The David A. Gardner ’69 Magic Project
This Project provides grants ranging from $5,000 to $50,000 to Princeton faculty members, thanks to the generosity of Lynn Shostack, in memory of her husband, David A. Gardner '69. The goal is to support ideas that break new ground intellectually and pedagogically and have the potential to change how the humanities are conceived and taught. Grants are not intended for the business-as-usual activities, such as conferences, but for more unexpected projects. The committee is attentive to interdisciplinary initiatives as well as to the intellectual "nooks and crannies" of the University that might not be well known to students and colleagues but are essential to the richness of the Princeton experience. Grants are intended to reflect one or more facets of the Project’s mission:
- to encourage unusual, even surprising, intellectual endeavors that depart from the status quo and have the potential to reshape a body of knowledge;
- to foster interdisciplinary collaborations and team-teaching across fields to enlarge the curriculum in ways that encourage both faculty and students to adopt new modes of thought that transcend traditional academic boundaries;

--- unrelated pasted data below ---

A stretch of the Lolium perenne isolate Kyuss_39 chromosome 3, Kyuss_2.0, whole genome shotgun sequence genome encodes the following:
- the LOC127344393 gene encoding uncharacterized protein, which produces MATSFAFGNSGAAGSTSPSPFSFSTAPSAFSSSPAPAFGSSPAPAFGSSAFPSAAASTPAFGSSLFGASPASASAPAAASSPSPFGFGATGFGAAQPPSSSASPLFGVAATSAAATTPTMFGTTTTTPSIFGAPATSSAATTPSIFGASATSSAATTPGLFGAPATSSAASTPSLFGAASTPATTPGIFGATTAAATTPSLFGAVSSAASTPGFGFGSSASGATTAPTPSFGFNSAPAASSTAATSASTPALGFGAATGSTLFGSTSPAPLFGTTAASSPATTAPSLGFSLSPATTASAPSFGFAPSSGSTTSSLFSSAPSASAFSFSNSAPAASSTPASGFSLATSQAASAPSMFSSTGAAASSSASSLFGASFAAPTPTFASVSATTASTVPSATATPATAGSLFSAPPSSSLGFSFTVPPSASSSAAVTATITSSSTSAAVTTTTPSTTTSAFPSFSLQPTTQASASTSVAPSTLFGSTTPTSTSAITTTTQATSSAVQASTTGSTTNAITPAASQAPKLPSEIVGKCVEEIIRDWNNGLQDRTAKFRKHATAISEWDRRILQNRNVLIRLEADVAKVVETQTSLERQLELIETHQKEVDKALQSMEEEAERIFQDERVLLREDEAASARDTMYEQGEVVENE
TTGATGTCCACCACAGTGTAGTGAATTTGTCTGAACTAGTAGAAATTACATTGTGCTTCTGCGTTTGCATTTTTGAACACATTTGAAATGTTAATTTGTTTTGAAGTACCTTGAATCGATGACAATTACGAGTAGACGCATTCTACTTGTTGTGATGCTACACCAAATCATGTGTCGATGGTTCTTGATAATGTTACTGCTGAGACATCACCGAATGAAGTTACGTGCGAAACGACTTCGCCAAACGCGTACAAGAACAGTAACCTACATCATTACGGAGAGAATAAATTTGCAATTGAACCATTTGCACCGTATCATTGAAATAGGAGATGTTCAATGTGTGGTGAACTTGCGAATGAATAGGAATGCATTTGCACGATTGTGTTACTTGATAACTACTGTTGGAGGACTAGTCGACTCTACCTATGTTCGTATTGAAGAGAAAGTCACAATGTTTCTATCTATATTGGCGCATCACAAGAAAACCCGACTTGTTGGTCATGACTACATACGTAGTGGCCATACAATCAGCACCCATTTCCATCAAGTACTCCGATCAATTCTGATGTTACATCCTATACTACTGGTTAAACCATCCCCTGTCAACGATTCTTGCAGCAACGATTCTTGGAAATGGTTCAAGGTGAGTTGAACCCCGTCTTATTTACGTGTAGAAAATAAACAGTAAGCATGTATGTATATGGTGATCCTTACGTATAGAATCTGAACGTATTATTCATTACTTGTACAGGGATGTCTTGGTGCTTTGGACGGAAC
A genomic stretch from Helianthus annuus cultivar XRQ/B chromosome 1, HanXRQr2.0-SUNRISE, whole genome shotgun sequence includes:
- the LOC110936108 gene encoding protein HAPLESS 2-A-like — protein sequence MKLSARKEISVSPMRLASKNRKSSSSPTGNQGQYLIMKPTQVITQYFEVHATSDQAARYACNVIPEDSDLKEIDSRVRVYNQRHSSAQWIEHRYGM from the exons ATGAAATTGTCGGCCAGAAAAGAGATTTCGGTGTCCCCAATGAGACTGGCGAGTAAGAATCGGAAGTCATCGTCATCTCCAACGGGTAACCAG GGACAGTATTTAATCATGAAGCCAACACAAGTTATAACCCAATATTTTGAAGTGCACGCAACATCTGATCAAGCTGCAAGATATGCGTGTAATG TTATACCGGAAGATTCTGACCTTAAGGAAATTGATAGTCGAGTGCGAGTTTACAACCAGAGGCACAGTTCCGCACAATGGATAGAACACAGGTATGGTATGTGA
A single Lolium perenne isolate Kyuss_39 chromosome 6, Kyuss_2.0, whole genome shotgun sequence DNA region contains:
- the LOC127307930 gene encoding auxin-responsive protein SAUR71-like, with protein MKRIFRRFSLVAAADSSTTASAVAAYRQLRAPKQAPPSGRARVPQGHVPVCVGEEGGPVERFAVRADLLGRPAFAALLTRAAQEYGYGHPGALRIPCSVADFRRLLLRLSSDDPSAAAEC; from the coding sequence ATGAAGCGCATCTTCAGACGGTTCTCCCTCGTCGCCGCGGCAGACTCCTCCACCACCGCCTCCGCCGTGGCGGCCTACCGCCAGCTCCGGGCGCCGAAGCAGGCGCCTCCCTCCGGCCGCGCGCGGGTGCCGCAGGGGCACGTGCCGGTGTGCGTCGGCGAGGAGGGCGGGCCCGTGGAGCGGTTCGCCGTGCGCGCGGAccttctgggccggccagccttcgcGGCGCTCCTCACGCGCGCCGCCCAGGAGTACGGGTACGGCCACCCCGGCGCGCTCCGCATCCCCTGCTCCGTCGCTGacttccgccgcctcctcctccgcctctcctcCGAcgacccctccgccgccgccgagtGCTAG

- to expose students to educational riches that might not otherwise be visible or available to them because of class size restrictions, budgetary limits, or other obstacles.
The Project does not support released time for faculty research, but it can fund other research and teaching-related projects. Pairs of faculty members from different departments can apply for summer grants to create new interdisciplinary team-taught courses that examine large questions and major texts across time and could appropriately be cross-listed with the Program in Humanistic Studies. Priority is given to courses that can be repeated at Princeton if they are successful. The committee also welcomes projects that reach across divisions, from the humanities to the sciences and engineering.
Grants for 2012-2013 have already been awarded. There are two rounds of consideration for 2013-2014. Deadlines are November 15 and March 15.
The Humanities Council invites one-page proposals, with a budget, describing how the project breaks new ground and how it might make a difference on the intellectual or curricular landscape. Proposals should be sent to Kathleen Crown in the Humanities Council. Faculty with questions are welcome to call or email, 8-4719, firstname.lastname@example.org.
This sample of past grants suggests the broad range of possibilities:
Summer collaborations involving pairs of faculty members in the sciences and humanities
Team-taught course on Imagined Languages
Near Eastern Studies
One-week seminars for graduate students on Islamic numismatics and Iranian philology
French and Italian
Student theater workshop in Paris
Edition of Cairo Genizah manuscripts
Conversion of 1920s Pathé films to betacam
Materials and guest artist partnerships for the Princeton Laptop Orchestra (PLOrk)
Project on Princeton and Slavery
Project on the Neuroscience of intellectual interests
Art and Archaeology
Excavation project in Greece